The second novel in “The Agency” series set in Victorian England begins 14 months after the previous book. It is 1859 and Mary Quinn, soon 18, is now a fully-trained member of The Agency, a secret spy ring used by the police as well as private clients. The Agency takes advantage of the stereotype of the meek female servant to their advantage. As the head of the Agency explained in the first book:
“Because women are believed to be foolish, silly, and weak, we are in a position to observe and learn more effectively than a main in a similar position. Our clients employ us to gather information, often on highly confidential subjects. We place our agents in very sensitive situations. But while a man in such a position might be subject to suspicion, we find that women – posing as governesses or domestic servants, for example – are often totally ignored.”
In this installment, Mary is asked to disguise herself as a twelve-year-old boy and go to work as a builder’s assistant on the construction site of the new Houses of Parliament at Westminster, now in its 25th year of work.
[The new buildings were as being erected on the site of a medieval building-complex owned by the Crown and traditionally housing the Parliament that was largely destroyed by fire in 1834. Re-construction (which eventually took 30 years) suffered great delays and cost overruns, as well as the death of both leading architects.]
Mary, cutting off her hair and posing as “Mark,” was sent to the site following the death of a carpenter, John Wick, who fell from the 300-foot-high belfry of St. Stephen’s Tower. The Agency was tasked with monitoring any gossip or talk about the death of Mr. Wick, and to see if any information could be gleaned about both the high rate of accidents at the building site and why the construction was so grossly behind schedule.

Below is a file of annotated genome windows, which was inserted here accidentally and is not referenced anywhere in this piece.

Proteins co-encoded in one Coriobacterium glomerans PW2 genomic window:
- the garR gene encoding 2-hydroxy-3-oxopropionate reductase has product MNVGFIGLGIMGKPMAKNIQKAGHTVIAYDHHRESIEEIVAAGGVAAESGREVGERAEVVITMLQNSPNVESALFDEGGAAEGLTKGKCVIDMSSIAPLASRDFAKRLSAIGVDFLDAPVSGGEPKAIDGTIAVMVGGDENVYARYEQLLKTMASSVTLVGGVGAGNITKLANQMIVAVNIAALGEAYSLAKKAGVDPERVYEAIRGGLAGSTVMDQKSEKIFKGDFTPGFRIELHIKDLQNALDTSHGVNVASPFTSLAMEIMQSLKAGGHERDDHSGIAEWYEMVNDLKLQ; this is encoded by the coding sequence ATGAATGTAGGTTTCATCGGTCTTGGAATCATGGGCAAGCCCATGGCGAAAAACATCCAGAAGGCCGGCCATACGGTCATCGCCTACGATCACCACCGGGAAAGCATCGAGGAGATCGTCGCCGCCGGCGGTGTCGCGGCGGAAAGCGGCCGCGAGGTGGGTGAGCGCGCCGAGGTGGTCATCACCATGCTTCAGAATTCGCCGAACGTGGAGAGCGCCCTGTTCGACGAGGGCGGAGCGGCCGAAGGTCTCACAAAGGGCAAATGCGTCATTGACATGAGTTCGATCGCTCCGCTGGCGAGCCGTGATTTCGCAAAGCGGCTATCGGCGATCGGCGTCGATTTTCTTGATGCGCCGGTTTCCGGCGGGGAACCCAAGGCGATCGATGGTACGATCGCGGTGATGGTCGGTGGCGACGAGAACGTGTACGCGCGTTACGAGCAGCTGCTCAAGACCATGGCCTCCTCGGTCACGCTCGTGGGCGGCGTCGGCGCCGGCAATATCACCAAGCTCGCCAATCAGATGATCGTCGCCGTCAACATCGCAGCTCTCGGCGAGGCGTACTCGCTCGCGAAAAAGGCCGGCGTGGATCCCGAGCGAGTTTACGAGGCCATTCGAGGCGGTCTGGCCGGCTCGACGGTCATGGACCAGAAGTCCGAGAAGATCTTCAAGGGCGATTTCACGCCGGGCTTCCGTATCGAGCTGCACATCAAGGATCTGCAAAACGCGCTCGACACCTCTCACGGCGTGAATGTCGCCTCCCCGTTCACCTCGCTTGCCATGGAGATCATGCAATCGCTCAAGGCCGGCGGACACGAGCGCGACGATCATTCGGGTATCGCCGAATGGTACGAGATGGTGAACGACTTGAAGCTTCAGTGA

Mark had traumatic experiences at the Westminster site from the start, but perhaps nothing compared to her shock at seeing James Easton arrive to do his own investigation. James, now 20 and a civil engineer, had been in India working on railroad construction. Or at least that was what he was meant to do before contracting a bad case of malaria, coming close to death. He was now back in London, and currently without work. Thus Philip Harkness, the site engineer and an old friend of James’ father, asked James if he would provide an “independent” engineer’s report as to the safety conditions on the site, as requisitioned by the First Commissioner of Works. James was concerned he couldn’t be truly “independent” given his connection to Harkness, and insisted he would do so only if appointed by the Commissioner himself and not Harkness. This was promptly accomplished.
James immediately recognized Mary in disguise, and again when he came to see the widowed Mrs. Wick just as Mary was visiting as “Mrs. Anthony Fordham.” Mary came up with a story for James that she was researching a book about the life of the working poor in London, a subject about which she truly held an interest, having been one of them herself.
They collaborated once again, as they did in the first book, to get to the root of the murder and the problems on site, and once again, their feelings for each other were simmering just below the surface (and sometimes above it). But this time, Mary felt she owed James at least some of the truth about herself, risking everything to tell him.
Evaluation: I wasn’t quite so enchanted with this book as the first; for one thing, I couldn’t buy that Mary, an 18-year-old young woman, could so successfully pass as a 12-year-old boy. But the history integrated into the story is interesting, the interaction between James and Mary is delightful, and the intrigue will keep readers turning the pages. I definitely will continue with the series.
Published by Candlewick Press, 2010